I wanted to share this essay with folks here. Great to find a community devoted to Bradbury and his work.
How Ray Bradbury's The Martian Chronicles Changed Science Fiction (and Literature)
In 1950, precisely halfway through a century dominated by scientific endeavor and discovery, Ray Bradbury – the man from Illinois – released this slender volume filled with rocket ships, Martian cities, ray guns, telepathy, and interplanetary conquest. But, as Borges noted, from the very start The Martian Chronicles departed radically from its brethren.
It is difficult today to recognize how different Bradbury’s short story cycle–cum-novel was in 1950. We live now in a world where literary science-fiction – Margaret Atwood, John Wyndham, Haruki Murakami – is regularly read and praised. In 1950, this was hardly the case. Science-fiction writers of the era, from Issaac Asimov to Arthur C. Clarke, were known consistently as writers of grand ideas but poor prose, visionaries who – at least in the minds of some – lacked literary flair.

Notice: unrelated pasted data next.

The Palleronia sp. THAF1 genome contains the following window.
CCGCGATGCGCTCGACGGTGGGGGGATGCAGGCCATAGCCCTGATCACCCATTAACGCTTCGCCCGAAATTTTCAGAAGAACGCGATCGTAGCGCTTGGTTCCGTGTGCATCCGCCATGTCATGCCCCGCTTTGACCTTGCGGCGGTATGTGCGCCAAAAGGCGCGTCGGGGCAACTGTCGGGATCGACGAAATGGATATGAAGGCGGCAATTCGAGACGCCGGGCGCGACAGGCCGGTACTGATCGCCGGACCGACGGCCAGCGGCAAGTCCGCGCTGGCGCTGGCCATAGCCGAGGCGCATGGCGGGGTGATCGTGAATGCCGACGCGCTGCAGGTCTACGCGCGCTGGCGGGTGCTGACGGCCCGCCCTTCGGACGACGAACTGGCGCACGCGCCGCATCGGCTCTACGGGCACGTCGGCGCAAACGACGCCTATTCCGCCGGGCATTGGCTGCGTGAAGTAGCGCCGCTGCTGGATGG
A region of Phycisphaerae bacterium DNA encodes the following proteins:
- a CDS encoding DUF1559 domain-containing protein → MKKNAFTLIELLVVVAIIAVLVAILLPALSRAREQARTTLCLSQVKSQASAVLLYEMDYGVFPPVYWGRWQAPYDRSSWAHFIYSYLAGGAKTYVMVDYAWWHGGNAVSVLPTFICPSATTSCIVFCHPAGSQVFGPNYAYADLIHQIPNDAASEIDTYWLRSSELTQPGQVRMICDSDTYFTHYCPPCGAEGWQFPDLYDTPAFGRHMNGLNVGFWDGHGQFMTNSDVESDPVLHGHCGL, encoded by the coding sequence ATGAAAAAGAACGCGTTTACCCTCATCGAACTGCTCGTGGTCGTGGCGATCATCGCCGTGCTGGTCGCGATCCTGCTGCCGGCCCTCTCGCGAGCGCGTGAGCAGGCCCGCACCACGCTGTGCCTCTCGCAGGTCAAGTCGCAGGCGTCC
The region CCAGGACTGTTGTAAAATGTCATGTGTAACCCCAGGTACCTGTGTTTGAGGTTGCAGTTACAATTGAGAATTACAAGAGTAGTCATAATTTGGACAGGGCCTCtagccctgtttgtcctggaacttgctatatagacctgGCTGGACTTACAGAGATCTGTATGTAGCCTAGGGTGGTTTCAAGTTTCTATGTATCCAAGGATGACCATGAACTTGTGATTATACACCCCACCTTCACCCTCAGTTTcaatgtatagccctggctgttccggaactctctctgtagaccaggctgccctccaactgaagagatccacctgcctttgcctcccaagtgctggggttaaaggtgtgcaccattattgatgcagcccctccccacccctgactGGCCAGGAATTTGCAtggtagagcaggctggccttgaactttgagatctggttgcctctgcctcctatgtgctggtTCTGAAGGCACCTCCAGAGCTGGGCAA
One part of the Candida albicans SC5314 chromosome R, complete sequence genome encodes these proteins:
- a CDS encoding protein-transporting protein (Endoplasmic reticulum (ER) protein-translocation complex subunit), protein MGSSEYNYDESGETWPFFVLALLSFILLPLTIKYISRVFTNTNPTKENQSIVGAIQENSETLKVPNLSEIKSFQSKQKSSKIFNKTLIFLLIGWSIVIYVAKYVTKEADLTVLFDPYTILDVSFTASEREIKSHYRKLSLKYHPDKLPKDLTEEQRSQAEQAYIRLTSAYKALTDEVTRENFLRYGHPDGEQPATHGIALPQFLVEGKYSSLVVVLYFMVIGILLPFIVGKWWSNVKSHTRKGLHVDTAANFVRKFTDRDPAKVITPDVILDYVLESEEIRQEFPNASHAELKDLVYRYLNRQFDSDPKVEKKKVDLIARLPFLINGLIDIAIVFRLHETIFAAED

Science-fiction itself was a bit of a backwater genre. Its readership consisted mostly of boys and young men. It was action-oriented, revolving around tales of adventure and exploration. Forward-looking, its writers concerned themselves with technologies and societies of the distant future. And it was inherently hopeful, more often than not imagining a future in which human beings were still alive and kicking.
Into this milieu strode Ray Bradbury, a genre-loving writer with literary aspirations and a poet’s reckoning of the language. And from the beginning, his stories broke with the sci-fi traditions he inherited.
(It's a long essay. The rest can be found here: How Ray Bradbury's The Martian Chronicles Changed Science Fiction).
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